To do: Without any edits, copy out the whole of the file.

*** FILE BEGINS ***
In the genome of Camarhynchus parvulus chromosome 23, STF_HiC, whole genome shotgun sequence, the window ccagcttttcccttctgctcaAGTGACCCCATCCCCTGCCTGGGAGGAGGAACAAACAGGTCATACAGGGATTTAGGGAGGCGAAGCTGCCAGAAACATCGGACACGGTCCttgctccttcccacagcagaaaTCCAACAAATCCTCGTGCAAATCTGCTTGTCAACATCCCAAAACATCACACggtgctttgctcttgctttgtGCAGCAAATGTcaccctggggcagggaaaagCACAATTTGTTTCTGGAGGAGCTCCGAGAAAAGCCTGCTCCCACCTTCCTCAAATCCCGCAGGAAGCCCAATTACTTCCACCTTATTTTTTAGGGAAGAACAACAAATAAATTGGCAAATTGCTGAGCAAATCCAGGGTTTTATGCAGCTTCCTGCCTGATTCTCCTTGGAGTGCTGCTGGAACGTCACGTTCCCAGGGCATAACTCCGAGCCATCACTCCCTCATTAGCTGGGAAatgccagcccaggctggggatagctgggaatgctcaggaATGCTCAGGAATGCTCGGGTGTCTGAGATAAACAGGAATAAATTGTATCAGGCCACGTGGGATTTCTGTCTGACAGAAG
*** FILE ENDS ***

In the genome of Camarhynchus parvulus chromosome 23, STF_HiC, whole genome shotgun sequence, the window ccagcttttcccttctgctcaAGTGACCCCATCCCCTGCCTGGGAGGAGGAACAAACAGGTCATACAGGGATTTAGGGAGGCGAAGCTGCCAGAAACATCGGACACGGTCCttgctccttcccacagcagaaaTCCAACAAATCCTCGTGCAAATCTGCTTGTCAACATCCCAAAACATCACACggtgctttgctcttgctttgtGCAGCAAATGTcaccctggggcagggaaaagCACAATTTGTTTCTGGAGGAGCTCCGAGAAAAGCCTGCTCCCACCTTCCTCAAATCCCGCAGGAAGCCCAATTACTTCCACCTTATTTTTTAGGGAAGAACAACAAATAAATTGGCAAATTGCTGAGCAAATCCAGGGTTTTATGCAGCTTCCTGCCTGATTCTCCTTGGAGTGCTGCTGGAACGTCACGTTCCCAGGGCATAACTCCGAGCCATCACTCCCTCATTAGCTGGGAAatgccagcccaggctggggatagctgggaatgctcaggaATGCTCAGGAATGCTCGGGTGTCTGAGATAAACAGGAATAAATTGTATCAGGCCACGTGGGATTTCTGTCTGACAGAAG